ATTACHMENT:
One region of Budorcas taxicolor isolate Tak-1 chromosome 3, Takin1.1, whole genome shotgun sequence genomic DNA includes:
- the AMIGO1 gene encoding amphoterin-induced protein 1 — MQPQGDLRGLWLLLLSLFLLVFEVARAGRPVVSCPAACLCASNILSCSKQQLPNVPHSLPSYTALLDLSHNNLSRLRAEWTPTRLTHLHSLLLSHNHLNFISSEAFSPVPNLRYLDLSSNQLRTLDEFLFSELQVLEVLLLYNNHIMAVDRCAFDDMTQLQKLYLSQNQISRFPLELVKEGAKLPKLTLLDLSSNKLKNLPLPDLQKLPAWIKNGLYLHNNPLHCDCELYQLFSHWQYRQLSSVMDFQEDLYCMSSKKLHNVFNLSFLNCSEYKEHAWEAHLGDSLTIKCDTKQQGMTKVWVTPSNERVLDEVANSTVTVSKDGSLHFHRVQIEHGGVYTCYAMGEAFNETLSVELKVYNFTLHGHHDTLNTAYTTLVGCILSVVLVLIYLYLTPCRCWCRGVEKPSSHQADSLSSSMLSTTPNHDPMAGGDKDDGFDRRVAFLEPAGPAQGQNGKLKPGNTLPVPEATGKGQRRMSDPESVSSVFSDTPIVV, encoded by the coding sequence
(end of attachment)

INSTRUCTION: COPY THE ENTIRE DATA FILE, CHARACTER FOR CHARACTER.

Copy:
One region of Budorcas taxicolor isolate Tak-1 chromosome 3, Takin1.1, whole genome shotgun sequence genomic DNA includes:
- the AMIGO1 gene encoding amphoterin-induced protein 1 — MQPQGDLRGLWLLLLSLFLLVFEVARAGRPVVSCPAACLCASNILSCSKQQLPNVPHSLPSYTALLDLSHNNLSRLRAEWTPTRLTHLHSLLLSHNHLNFISSEAFSPVPNLRYLDLSSNQLRTLDEFLFSELQVLEVLLLYNNHIMAVDRCAFDDMTQLQKLYLSQNQISRFPLELVKEGAKLPKLTLLDLSSNKLKNLPLPDLQKLPAWIKNGLYLHNNPLHCDCELYQLFSHWQYRQLSSVMDFQEDLYCMSSKKLHNVFNLSFLNCSEYKEHAWEAHLGDSLTIKCDTKQQGMTKVWVTPSNERVLDEVANSTVTVSKDGSLHFHRVQIEHGGVYTCYAMGEAFNETLSVELKVYNFTLHGHHDTLNTAYTTLVGCILSVVLVLIYLYLTPCRCWCRGVEKPSSHQADSLSSSMLSTTPNHDPMAGGDKDDGFDRRVAFLEPAGPAQGQNGKLKPGNTLPVPEATGKGQRRMSDPESVSSVFSDTPIVV, encoded by the coding sequence